Republican presidential nominee Mitt Romney and U.S. President Barack Obama at end of the final US presidential debate in Boca Raton, FL October 22, 2012.
Credits: REUTERS/MICHAEL REYNOLDS
Partisan supporters of Democrats and Republicans are still arguing the merits of the foreign policy debate last Monday, each claiming victory.
If that sounds vague and inconclusive, that's because it is.
Those least likely to accurately judge the outcome of a political debate are the true believers of both sides.
And the unbiased, "objective" (now there's a laugh) mainstream media are lousy at assessing who won.
In politics, the candidate who makes the most points, has the most facts, is the most aggressive and seems the most knowledgeable, is not necessarily the one voters like the best, and cast their ballots for.
In a 1960 debate, Richard Nixon won points but Jack Kennedy won hearts - and the presidency.
To most observers, the vice-presidential debate between Joe Biden and his Republican rival, Paul Ryan, was won by Biden.
But his interruptions, mugging, eye-rolling, phony laugh and condescending manner were so off-putting that by refusing to take the bait and remaining cool and courteous, Ryan may actually have won votes for Mitt Romney.
We'll never know for sure, but it increasingly seems that Biden overplayed his hand.
The previously nice-guy, somewhat buffoonish character whose verbal gaffes were almost endearing, was seen as mean, bullying and unfair.
In the third presidential debate, it was Barack Obama who attacked Romney, who was more concerned with looking moderate and presidential than with winning points.
We'll know next week if the tactic was effective.
Romney stumbled in the second debate when moderator Candy Crowley turned fact-checker and corrected him (wrongly, as it turned out), on Obama initially calling the attack on the U.S. Consulate in Benghazi an "act of terror."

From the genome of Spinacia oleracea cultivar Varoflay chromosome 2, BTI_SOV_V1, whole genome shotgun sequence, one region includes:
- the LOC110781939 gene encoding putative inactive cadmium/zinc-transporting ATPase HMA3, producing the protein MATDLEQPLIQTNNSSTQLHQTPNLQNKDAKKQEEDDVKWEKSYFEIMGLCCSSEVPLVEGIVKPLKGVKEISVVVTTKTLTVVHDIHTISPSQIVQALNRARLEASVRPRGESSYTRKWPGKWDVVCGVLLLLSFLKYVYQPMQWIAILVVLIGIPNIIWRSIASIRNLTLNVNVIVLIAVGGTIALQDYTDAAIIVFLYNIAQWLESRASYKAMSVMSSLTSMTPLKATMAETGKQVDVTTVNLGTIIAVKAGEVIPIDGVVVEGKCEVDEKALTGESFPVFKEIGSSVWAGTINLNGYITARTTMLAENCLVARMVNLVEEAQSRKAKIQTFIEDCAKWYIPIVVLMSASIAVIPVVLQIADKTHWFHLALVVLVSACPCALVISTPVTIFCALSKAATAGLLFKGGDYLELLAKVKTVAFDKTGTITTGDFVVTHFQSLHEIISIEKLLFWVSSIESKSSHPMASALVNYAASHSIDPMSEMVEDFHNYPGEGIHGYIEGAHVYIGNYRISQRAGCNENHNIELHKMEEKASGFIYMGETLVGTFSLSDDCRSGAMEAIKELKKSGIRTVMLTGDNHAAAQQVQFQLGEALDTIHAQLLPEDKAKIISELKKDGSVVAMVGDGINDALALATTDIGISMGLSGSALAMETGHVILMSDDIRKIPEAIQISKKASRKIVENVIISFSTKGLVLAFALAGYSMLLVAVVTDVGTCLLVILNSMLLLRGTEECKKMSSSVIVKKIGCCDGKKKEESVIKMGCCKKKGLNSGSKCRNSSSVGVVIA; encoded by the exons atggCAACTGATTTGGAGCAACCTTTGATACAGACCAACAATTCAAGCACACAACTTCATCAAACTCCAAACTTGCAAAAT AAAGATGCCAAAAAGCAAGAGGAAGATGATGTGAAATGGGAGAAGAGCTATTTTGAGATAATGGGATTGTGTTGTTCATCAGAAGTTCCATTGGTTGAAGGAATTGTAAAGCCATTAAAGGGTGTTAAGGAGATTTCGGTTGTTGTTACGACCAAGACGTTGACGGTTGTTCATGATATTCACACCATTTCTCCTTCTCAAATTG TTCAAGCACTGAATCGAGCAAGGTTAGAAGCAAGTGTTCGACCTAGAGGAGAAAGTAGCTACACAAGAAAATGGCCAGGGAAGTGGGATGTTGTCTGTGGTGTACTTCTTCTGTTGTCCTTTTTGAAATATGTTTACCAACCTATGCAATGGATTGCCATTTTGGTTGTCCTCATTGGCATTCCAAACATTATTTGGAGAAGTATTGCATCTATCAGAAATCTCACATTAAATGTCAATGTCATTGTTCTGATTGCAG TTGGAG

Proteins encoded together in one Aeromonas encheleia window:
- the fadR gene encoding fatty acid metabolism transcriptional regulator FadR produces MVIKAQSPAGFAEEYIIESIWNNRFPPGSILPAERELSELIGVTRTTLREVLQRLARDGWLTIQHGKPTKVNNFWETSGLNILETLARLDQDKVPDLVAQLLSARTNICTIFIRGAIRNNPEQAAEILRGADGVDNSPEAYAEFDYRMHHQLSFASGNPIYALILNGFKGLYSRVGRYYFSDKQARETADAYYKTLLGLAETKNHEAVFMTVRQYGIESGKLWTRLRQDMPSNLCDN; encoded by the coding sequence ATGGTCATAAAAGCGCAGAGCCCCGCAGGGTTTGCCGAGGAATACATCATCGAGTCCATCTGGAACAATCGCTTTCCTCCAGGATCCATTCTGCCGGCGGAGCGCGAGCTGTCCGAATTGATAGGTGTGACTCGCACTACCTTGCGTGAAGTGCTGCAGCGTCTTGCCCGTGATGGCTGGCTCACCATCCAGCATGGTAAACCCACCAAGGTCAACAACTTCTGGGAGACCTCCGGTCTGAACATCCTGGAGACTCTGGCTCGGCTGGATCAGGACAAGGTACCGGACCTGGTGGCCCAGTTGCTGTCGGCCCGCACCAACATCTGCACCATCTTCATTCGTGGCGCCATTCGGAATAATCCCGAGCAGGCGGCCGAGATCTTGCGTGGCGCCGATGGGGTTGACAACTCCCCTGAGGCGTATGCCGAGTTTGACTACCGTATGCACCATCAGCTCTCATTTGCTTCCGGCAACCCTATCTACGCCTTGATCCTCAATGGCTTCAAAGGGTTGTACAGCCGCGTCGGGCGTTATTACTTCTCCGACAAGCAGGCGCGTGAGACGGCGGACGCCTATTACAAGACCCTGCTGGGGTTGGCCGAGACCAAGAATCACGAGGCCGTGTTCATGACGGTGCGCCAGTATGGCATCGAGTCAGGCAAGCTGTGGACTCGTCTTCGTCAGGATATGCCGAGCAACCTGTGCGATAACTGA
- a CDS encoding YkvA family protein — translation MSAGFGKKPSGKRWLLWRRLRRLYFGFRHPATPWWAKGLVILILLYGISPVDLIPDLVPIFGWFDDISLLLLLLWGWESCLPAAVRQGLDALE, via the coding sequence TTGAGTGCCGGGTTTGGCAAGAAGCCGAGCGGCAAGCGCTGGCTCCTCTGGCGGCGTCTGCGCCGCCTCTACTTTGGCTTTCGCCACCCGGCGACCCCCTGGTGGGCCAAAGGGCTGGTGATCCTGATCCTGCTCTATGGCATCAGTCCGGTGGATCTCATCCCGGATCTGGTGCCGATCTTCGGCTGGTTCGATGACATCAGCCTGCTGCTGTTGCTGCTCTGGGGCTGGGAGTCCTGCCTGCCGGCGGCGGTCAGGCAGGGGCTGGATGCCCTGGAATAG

Romney was taken aback at the moderator seeming to join the debate on behalf of Obama.
The prez escaped (for the moment) and the topic changed.
Debating points were lost by Romney - but he may have won votes because TV viewers saw what was happening, resented the moderator's intrusion, and felt cheated of finding out why the president waited two weeks before acknowledging that Benghazi was a terrorist attack that had nothing to do with an anti-Islamic video he had implied caused the assault.
To the dismay of some supporters, Romney didn't raise Benghazi in the third debate - possibly because he wanted to look calm, reasonable, presidential.
Besides, media commentators and political smart-asses who think they have all the answers, had discussed and dissected the issue ad infinitum.
The debates showed the voting public that Romney had more substance than the media depicted him as having.
Momentum steadily shifted towards the Republicans. What the media once viewed as a slam-dunk election for Obama is now up for grabs.
Opinion polls say the election is too close to predict. There's a week to go, and changes may be minimal. What can be said with certainty is that one of the contenders will win - and on election day the margin of victory may well be larger than the "experts" expected.
That's one of the positive things about American democracy: The public sometimes ignores polls and collectively makes up its own mind.